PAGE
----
Turtle Bunbury

Writer and Historian

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The following story is extracted from 'Living in Sri Lanka' by Turtle Bunbury and James Fennell (Thames & Hudson, 2006)

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Galle, Sri Lanka

Arguably the most elegant villa in Galle is also its oldest. According to a bold relief carved on the stone steps of the Dutch colonial homestead, the building dates back to 1712. Substantially extended in the 1850s and again in 2002, Doornberg’s latest incarnation places it at the forefront of Sri Lanka’s most desirable places to stay in the 21st century.

There has always been something deeply alluring about colonial architecture. Maybe this is simply the fusion of European styles and native traditions. Or perhaps there is something peculiarly romantic about buildings erected in an age when so much of the world was unknown. Either way, constructed in the earliest days of Eurasian commerce, Doornberg remains a remarkable symbol of a remarkable era.

“It was a terrible mess when I first saw it”, says Mary McIntrye, the Californian designer who oversaw the buildings’ immaculate renovation. The building had been used as an orphanage by the Anglican Church during the 1950s and 1960s but was subsequently abandoned. When McIntyre first began resurrecting the downtrodden architectural gem in 2001, the garden had returned to jungle and was desperately encroaching upon the house itself.

Stripping back the tar and paint-covered woodwork of the doors and windows was a particularly time-consuming process. “A quarter of a door would take two men with scrapers the best part of two weeks. Eventually we opted for a caustic soda mix to get rid of the tar. We had to be very careful but I think it came out great and it was really very uplifting to uncover all the original mouldings”. The cement floor also had to go. Gentle prodding revealed the broken remains of an earlier terracotta tiled floor. Fresh tiles were considered but Mary’s initial hesitations soon evolved into a conviction that a terracotta floor would do nothing to brighten up such a typically dark and austere Dutch interior. Thus the floor today is composed of pale tinted cement slabs, polished weekly and edged with thin strips of glass. The effect is smooth and cheerful.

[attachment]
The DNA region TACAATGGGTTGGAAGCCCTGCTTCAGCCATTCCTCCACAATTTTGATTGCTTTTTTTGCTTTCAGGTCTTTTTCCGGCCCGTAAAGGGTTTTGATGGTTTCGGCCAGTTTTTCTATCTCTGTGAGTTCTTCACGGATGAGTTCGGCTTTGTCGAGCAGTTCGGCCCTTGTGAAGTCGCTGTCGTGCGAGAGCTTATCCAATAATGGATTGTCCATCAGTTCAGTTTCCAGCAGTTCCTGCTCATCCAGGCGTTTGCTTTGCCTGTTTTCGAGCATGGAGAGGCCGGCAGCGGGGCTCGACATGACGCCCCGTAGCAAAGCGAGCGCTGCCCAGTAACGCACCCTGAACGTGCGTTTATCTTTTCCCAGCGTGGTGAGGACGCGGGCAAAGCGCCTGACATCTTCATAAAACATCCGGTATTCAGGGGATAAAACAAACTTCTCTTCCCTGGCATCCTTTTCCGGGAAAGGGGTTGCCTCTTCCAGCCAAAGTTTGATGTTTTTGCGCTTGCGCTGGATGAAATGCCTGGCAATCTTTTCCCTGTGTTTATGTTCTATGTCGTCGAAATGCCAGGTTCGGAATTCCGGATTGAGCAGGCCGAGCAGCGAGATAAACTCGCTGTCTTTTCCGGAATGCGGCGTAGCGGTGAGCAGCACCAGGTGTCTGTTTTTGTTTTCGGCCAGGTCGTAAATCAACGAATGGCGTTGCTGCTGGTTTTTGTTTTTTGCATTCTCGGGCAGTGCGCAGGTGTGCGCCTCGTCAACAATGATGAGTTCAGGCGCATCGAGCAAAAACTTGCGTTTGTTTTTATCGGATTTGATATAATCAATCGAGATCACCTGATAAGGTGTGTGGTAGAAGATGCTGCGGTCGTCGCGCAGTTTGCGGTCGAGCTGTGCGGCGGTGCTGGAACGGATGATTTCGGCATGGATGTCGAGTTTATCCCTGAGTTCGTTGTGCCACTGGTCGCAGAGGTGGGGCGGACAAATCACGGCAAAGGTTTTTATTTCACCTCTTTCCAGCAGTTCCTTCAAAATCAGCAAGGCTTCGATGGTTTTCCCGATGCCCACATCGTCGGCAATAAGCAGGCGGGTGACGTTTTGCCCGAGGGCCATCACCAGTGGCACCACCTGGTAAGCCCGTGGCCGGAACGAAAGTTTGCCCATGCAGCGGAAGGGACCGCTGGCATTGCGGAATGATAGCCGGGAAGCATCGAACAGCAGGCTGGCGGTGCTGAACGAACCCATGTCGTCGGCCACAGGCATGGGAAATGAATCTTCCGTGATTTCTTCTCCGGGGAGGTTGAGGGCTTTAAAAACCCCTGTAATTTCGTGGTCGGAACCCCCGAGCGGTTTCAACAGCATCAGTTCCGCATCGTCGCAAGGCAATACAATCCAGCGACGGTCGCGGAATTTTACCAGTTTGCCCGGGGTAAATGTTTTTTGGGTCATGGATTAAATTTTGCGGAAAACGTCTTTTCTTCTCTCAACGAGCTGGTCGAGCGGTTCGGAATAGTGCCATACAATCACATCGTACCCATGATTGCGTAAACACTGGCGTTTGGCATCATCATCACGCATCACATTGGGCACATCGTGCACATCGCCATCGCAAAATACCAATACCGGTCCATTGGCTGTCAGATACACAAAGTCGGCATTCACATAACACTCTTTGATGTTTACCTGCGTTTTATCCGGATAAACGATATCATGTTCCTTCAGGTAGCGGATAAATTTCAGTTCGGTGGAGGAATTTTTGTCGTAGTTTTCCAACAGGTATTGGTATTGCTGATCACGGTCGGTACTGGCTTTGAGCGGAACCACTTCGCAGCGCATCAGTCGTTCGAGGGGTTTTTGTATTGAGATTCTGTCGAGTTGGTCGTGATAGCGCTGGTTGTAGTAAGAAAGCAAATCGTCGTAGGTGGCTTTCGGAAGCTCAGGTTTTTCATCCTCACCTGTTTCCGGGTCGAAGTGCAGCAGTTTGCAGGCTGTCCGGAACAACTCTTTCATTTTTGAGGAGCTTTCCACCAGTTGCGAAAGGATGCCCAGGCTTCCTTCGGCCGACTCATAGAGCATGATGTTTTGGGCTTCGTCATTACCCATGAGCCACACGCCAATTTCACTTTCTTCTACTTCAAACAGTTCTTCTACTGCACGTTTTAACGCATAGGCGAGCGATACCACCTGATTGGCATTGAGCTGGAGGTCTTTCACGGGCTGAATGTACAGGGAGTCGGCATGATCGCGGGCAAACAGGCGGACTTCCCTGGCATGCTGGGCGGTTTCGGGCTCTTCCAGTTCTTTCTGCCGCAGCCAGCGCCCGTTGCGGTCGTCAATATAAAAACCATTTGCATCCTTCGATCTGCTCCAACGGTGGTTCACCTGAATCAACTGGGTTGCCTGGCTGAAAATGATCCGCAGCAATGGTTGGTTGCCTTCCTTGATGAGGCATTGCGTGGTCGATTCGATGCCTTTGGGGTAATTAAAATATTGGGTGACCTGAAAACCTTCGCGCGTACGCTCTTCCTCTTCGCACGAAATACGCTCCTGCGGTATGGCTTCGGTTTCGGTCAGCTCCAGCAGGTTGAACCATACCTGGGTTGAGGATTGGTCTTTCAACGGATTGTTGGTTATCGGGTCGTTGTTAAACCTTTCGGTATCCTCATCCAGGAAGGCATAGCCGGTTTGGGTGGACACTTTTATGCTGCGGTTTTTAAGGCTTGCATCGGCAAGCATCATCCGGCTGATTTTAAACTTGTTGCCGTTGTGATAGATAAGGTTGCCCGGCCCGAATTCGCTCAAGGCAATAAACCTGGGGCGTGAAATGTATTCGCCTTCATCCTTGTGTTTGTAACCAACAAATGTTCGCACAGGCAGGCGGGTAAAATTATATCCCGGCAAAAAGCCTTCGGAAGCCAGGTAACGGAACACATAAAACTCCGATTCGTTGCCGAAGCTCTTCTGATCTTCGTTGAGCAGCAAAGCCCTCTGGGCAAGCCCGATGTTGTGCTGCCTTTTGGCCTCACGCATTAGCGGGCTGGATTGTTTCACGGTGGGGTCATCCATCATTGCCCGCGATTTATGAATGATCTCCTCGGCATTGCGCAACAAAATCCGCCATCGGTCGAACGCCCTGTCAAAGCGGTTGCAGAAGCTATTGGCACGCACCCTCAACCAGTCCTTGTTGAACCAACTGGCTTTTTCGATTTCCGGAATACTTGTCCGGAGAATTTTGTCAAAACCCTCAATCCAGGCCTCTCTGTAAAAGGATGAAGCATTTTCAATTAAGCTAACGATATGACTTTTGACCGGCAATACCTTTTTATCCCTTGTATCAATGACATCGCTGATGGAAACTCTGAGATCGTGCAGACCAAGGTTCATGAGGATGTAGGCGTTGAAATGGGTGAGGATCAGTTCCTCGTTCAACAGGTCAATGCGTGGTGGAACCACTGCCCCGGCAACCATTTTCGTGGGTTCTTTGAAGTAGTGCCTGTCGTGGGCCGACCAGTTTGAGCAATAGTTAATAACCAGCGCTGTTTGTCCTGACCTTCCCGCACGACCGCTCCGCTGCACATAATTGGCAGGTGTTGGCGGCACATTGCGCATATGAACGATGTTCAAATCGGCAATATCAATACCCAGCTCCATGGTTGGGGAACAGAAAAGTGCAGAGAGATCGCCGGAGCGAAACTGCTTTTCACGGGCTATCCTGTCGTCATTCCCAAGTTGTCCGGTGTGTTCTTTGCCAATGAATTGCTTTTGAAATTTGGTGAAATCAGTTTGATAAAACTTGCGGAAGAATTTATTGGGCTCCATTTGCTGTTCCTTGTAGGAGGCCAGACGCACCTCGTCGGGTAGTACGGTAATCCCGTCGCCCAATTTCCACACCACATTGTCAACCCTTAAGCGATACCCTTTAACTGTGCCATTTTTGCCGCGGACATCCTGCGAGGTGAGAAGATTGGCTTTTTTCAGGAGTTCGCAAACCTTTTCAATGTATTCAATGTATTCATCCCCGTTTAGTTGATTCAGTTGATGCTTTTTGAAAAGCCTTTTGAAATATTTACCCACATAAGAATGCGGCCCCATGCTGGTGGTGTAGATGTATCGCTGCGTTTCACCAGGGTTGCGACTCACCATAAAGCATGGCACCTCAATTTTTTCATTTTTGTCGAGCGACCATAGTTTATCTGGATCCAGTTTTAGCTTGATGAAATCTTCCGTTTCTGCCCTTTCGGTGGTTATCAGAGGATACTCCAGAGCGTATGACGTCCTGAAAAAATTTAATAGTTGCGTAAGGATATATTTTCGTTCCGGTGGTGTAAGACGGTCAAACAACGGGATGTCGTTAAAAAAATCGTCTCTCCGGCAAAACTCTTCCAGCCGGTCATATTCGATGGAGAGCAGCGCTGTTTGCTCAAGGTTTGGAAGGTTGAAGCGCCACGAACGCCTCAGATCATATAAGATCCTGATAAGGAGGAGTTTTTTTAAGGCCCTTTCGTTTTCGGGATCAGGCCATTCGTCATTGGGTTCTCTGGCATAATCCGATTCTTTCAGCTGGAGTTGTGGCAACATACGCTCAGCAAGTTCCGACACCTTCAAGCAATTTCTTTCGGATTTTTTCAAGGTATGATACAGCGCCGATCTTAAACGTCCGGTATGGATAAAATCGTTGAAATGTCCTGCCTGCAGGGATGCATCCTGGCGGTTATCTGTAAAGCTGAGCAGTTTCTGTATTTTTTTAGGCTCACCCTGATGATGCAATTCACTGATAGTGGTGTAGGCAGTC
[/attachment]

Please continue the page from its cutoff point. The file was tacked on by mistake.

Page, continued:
Although she has been unable to establish the identity of the original architect, McIntyre was determined to keep the spirit of the original building. The Dutch architect was “clearly a man of great taste who wanted to produce a building of the utmost quality”. That Doornberg remains standing nearly 300 years later is fine testament to his abilities. “The man was a genius”, continues McIntyre. “Every room is methodically accurate, right down to the very last centimetre. Even the location is incredible. It’s pitched on the hillside at just the right angle to pick up a breeze from both the ocean and the land which is an amazingly helpful thing in those hot humid months”.

British owners added a second wing during the 1850s, most probably as a servants’ quarters, while McIntyre herself oversaw the recent construction of an exact mirror image of the original structure. She was assisted by the architect Channa Daswatta, a man seen by many as the spiritual son and heir of the great Geoffrey Bawa. To create the new extension, McIntyre and Daswatta were able to rely completely on the original plans from 1712.

The earliest part of the house has a formal, quasi-Dutch design; its grand entrance flanked by bedrooms leading to a magnificent hall, again opening onto bedrooms. The front and back verandahs were possibly later additions although contemporary watercolours indicate that verandahs were fashionable with the Dutch from 1707 onwards. Doornberg now follows a U shape with the original 1712 front looking down a hill towards 17th century Galle Fort (a World Heritage Site) and out across the Indian Ocean. It is almost impossible not to behold this view and ponder how it must have looked when these same waters were dotted with the wooden hulls of Dutch merchant ships ploughing between the ports of Europe and the spice islands of the Dutch East Indies (Indonesia).

Click here to view James Fennell's Sri Lanka photographs.